John Cole notes a profoundly embarrassing installment in the conservative war on aesthetics by Erick Erickson, who mocks the “‘it’s just fiction’ defense” of Jim Webb.” (Next, those crazy liberals might claim that Vladimir Nabokov isn’t a pedophile, and Thomas Pynchon isn’t an 18th century surveyor!) Radley Balko says that “I met Erickson at a CPAC a couple of years ago. He is every bit as impressive in person as you might guess from the post linked above.” That’s pretty impressive, if only on the grounds that I wouldn’t think that anybody capable of turning on a computer could be as dimwitted and mendacious as Erickson, but evidently I’m too optimistic.
This reminds me of my favorite Erickson moment. In the midst of a truly pathetic defense of wingnut plagiarist Ben Domenech, Erickson claimed that poor Ben’s actions “appear suspicious, but only because permissions obtained and judgments made offline were not reflected online by an out dated and out of business campus newspaper.” Needless to say, a two-second Google inquiry could falsify Erickson’s claim, but the contempt that hacks of this stripe have for their audience is boundless (and, frankly, given that Erickson can still show up on the front page of Red State, may be partially justified.)
The more I read, the more I’m dubious about the apparent coming increase in gender segregation in K-12 schools. Neil reminds us of The Happy Feminist’s terrific post this summer on the subject, in which she points us to some of the underlying theoretical claims of the Louisiana program being challenged:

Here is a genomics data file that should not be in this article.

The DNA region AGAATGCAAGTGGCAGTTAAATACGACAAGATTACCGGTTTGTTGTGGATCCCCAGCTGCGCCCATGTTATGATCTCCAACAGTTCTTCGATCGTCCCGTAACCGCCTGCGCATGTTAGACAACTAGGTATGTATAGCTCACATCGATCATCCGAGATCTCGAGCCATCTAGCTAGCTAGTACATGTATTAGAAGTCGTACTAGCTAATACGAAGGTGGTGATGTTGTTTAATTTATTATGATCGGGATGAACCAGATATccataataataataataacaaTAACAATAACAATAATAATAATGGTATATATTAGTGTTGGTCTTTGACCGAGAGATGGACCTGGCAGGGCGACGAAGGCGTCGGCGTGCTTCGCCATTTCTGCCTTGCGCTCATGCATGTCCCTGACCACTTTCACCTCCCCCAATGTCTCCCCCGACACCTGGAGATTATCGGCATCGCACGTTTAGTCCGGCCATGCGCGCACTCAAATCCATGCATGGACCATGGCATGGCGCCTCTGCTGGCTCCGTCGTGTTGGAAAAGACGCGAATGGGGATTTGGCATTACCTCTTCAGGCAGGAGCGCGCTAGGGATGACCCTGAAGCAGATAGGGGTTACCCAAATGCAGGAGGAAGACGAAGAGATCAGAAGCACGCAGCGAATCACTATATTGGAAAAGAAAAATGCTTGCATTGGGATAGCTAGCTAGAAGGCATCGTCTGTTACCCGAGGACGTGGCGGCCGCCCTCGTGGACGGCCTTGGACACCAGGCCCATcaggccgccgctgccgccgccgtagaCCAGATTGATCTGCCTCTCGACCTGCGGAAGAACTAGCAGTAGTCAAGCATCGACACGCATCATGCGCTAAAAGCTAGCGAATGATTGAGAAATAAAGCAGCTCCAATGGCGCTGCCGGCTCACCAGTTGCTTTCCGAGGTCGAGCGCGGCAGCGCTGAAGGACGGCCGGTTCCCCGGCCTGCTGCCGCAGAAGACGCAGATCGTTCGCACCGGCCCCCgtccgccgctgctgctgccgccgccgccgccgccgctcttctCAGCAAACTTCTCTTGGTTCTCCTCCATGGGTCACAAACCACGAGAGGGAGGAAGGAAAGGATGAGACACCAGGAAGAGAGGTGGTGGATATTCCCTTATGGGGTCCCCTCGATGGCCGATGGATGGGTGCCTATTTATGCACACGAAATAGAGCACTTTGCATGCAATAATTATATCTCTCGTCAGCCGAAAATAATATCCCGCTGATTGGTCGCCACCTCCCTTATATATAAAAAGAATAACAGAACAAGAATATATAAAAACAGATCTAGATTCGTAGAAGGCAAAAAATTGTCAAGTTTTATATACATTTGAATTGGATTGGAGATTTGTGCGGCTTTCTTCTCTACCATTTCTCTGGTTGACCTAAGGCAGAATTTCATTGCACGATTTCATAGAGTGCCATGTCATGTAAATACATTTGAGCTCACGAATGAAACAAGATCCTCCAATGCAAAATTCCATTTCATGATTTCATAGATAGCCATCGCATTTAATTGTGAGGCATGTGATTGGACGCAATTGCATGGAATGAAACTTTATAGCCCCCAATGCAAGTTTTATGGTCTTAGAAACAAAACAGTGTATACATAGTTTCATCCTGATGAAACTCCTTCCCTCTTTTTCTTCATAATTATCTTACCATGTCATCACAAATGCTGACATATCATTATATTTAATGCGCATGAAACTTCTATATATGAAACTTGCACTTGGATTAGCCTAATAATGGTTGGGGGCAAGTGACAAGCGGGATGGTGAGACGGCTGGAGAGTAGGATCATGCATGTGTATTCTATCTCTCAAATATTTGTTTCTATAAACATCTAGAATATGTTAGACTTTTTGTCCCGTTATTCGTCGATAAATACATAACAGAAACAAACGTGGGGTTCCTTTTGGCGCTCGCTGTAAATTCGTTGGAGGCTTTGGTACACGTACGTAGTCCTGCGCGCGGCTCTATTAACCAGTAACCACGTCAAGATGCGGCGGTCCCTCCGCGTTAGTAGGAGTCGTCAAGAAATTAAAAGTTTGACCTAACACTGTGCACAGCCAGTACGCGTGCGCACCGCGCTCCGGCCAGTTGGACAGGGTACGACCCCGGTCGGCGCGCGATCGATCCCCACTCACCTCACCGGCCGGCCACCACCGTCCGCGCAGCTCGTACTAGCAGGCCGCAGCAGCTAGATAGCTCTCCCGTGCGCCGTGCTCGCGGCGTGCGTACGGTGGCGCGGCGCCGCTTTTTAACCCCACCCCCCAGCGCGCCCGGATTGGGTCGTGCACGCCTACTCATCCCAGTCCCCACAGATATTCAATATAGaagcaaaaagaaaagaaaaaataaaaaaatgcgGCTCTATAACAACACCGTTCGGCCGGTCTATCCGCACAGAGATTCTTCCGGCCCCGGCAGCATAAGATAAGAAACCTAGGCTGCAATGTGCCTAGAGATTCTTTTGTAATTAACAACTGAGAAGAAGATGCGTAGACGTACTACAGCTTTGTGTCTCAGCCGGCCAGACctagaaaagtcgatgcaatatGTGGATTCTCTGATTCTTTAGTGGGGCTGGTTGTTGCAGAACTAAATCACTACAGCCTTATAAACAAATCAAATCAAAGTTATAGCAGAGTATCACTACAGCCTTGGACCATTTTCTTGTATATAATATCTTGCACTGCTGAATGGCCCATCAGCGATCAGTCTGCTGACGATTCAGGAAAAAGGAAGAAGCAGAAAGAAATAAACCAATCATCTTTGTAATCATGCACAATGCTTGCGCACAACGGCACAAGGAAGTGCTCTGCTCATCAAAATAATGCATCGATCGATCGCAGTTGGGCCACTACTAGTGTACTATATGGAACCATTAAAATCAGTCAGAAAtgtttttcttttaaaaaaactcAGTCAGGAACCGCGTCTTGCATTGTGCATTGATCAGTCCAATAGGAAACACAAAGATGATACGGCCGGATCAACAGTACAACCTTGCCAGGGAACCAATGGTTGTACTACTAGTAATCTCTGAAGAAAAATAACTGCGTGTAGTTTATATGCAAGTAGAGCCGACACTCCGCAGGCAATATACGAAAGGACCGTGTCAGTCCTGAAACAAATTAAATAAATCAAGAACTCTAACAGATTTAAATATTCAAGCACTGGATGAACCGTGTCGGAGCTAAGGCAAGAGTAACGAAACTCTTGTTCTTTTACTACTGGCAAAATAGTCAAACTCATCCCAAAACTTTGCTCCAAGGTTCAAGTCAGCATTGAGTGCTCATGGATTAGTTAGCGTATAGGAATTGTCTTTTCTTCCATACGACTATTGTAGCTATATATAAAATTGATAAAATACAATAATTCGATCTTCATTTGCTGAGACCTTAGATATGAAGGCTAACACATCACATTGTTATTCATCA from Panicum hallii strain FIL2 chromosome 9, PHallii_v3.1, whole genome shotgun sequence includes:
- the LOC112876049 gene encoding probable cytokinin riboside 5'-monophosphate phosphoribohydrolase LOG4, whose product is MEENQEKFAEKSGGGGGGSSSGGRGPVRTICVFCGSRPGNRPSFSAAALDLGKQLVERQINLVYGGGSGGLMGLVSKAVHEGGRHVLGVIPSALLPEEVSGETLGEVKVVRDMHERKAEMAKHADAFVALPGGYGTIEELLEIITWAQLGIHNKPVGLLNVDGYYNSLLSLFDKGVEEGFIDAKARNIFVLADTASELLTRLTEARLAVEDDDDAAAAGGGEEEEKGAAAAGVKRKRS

54. In Why Gender Matters, Dr. Sax states that because of biological differences in the brain, boys need to practice pursuing and killing prey, while girls need to practice taking care of babies. As a result, boys should be permitted to roughhouse during recess and play contact sports, to learn the rules of aggression. Such play is more dangerous for girls, because girls are less biologically able to manage aggression.
57. In Why Gender Matters, Dr. Sax urges that boys be taught in competitive, high-energy teams. In contrast, teachers should assure that girls are relaxed in class. For instance, girls should be encouraged to take their shoes off. Also, girls should never be given strict time limits to complete tasks. Stress makes boys perform better and girls perform worse, according to Dr. Sax.
59. In Why Gender Matters, Dr. Sax explains that literature teachers should not ask boys about emotions in literature, but should simply focus on what actually happened in the story. In contrast, teachers should focus on emotions rather than action in teaching literature to girls.
62. In Why Gender Matters, Dr. Sax explains that “anomalous males” — boys who like to read, who don’t enjoy competitive sports or rough-and-tumble play, and who don’t have a lot of close male friends — should be firmly disciplined, should spend as much time as possible with “normal males,” and should be made to play competitive sports.
Yeah, if there’s any problem that we currently face, it’s that men are reading too damned much!